Hepatitis C drug developers see shares rise after news of Roche acquisition Print E-mail
By M.E.Garza   
Tuesday, 18 October 2011 03:12
FDA CalendarOn Monday, there was a rise in share prices for companies who are studying potential new treatments for hepatitis C. This after Swiss drugmaker Roche agreed to buy Anadys Pharmaceuticals (Nasdaq:ANDS) for $230 million.

Industry observers beleive the deal could mean greater competition for the two recently approved hepatitis C drugs, Vertex's (NASDAQ:VRTX) Incivek and Merck and Co.'s (NYSE:MRK) Victrelis. Food and Drug Administration regulators cleared both drugs for marketing in May and a report from the Associated Press indicates that analysts expect both companies to generate billions in sales from both drugs.

Hepatitis C is a viral disease that leads to swelling (inflammation) and damage to the liver. Most people who were recently infected with hepatitis C do not have symptoms and about 4 million Americans have the disease, and many are undiagnosed.

Although the recently approved drugs for the disease marked the first breakthroughs for hepatitis C treatments in approximately 20 years, a number of other companies are researching other treatments and drugs. Researchers at those firms hope that these new drugs have better cure rates and that they can be used for less time, reducing side effects.

Roche's deal values Anadys at $3.70 per share, more than triple its Friday closing price of $1.04. The stock closed at $3.66 on Monday- rising 250% during regular trading session hours after trading 45,839,427 shares- about a 9000% increase above the average.

JMP Securities analyst Liisa Bayko sent a note to clients saying that she expects she expects more hepatitis drug developers to be acquired. "We anticipate more deal making in the hepatitis C virus space in 2012 as companies accrue longer-term safety data on the earlier stage assets in the pipeline," she wrote.

Also rising were shares of Achillion Pharmaceuticals (NASDAQ:ACHN) 5.89+0.07 (1.20%), Idenix Pharmaceuticals Inc.(NASDAQ:IDIX) 5.15+0.01 (0.19%), and a stock we told our readers about last week: Inhibitex Inc. (NASDAQ:INHX) continued to force shorts to cover as it climbed closing at $3.63+0.43 (13.44%).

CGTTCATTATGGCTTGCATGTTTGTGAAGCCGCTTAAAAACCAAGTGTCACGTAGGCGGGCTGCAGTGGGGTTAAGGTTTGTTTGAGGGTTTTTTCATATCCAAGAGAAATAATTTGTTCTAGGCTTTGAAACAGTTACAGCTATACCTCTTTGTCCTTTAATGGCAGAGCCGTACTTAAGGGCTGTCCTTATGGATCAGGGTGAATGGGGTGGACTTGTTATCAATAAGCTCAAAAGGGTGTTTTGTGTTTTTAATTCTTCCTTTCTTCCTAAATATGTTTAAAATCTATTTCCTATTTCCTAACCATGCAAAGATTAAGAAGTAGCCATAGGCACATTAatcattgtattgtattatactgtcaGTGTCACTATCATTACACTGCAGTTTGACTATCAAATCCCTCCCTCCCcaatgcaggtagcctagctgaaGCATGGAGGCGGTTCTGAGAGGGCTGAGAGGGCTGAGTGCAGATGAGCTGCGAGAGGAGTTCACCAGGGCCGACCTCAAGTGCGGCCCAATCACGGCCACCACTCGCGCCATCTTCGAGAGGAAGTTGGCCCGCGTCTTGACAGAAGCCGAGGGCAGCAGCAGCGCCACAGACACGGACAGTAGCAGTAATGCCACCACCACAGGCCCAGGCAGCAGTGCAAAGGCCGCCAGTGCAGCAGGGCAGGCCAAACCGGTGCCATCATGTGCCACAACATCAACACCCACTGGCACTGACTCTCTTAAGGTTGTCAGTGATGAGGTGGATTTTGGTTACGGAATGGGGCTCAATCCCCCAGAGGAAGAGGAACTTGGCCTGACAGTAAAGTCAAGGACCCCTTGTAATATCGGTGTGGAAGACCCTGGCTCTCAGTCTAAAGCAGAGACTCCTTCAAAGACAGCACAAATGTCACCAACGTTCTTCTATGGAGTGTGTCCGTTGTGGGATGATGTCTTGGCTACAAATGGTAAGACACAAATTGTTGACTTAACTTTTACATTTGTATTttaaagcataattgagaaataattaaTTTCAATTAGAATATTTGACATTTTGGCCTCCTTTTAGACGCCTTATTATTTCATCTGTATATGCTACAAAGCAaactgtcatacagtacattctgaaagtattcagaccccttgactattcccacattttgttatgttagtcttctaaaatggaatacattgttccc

Inhibitex shares, which have been climbing during the past few sessions, broke past an important point of price resistance at the $3.35 level, and must now make it past $3.67 in order to match their 52-Wk High of $ 5.23.

As we previsouly reported, smart money likes Inhibitex. Institutions own 63.20% of the firm's 78.3M shares. Trading volume had been higher than average by approximately 300% during the past few sessions, but volume shot up nearly 500% on Monday and many of those with short positions in the stock covered their position and added to the buying pressure.

Any number of these biotech firms could become an acquisition target for Big Pharma. Achillion is conducting human trials of three potential hepatitis C drugs and preclinical studies of a fourth. Its most advanced drug candidate, ACH-1625, is in mid-stage trials. Last month, Inhibitex announced that it had commenced dosing in a 90-patient randomized, placebo controlled, Phase 2 clinical trial to evaluate the safety, tolerability and antiviral activity of INX-189 in combination with pegylated interferon and ribavirin in chronic HCV-infected genotype 2 and 3 treatment naïve patients. Results are expected in sometime in the first quarter of 2012.

Achillion and Inhibitex do not have any products on the market, while Idenix already gets royalties on sales of the hepatitis C drug Tyzeka and is the largest of the four companies, with a market capitalization of about $500 million..

Prior to the aquisition, Anadys did not have any approved products, but it is studying two potential hepatitis C treatments.

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